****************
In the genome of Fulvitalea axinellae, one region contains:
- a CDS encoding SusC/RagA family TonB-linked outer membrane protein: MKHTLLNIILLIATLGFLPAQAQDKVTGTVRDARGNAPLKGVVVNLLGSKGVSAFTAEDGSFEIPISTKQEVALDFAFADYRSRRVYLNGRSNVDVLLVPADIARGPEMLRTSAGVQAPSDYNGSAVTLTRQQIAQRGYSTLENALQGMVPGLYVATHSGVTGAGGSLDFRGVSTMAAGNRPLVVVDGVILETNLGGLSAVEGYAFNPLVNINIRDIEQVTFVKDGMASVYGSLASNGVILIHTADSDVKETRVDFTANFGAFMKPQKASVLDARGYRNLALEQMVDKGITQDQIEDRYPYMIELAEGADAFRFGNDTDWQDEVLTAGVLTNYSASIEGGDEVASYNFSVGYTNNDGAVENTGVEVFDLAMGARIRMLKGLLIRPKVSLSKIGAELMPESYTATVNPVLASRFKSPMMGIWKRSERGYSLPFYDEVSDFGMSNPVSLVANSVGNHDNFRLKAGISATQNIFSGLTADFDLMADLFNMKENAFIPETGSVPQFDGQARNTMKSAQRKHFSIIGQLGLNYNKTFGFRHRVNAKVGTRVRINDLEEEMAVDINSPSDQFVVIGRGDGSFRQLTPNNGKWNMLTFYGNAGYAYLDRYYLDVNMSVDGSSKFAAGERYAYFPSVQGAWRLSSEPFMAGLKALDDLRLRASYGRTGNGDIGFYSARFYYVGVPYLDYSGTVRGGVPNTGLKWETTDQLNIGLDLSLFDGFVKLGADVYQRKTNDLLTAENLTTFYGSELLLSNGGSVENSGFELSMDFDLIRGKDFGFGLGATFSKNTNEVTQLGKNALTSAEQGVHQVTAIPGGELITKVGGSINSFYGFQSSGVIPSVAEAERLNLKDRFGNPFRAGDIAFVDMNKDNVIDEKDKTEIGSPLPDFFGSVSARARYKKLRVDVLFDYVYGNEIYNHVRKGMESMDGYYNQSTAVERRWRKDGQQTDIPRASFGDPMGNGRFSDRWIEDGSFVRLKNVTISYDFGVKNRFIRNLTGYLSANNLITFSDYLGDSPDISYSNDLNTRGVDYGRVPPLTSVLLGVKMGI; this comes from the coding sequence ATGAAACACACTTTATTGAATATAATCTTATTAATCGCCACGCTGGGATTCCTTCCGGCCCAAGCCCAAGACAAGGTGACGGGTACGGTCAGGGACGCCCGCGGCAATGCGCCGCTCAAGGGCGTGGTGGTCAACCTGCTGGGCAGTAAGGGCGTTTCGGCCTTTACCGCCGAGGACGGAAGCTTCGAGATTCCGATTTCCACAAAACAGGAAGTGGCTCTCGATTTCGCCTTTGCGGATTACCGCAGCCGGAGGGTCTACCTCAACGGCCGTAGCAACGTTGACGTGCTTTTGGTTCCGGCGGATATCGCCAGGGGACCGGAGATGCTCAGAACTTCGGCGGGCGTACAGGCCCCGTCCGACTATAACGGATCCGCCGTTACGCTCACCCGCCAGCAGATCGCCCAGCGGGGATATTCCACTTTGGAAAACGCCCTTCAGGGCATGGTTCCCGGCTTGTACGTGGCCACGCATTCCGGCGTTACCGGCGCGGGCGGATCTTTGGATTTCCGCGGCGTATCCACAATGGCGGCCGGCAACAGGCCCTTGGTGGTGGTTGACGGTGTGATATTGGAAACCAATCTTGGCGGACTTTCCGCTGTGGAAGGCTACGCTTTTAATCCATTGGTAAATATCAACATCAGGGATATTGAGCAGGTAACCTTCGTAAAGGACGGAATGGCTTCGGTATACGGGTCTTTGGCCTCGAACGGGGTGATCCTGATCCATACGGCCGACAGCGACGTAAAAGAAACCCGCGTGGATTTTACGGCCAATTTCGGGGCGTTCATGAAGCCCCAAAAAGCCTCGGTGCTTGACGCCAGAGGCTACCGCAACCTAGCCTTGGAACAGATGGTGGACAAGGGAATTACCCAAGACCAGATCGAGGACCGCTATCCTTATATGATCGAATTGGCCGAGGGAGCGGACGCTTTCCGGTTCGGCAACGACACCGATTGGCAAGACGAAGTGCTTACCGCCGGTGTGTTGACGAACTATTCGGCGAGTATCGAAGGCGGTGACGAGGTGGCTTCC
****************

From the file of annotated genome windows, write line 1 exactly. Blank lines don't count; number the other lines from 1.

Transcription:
In the genome of Fulvitalea axinellae, one region contains: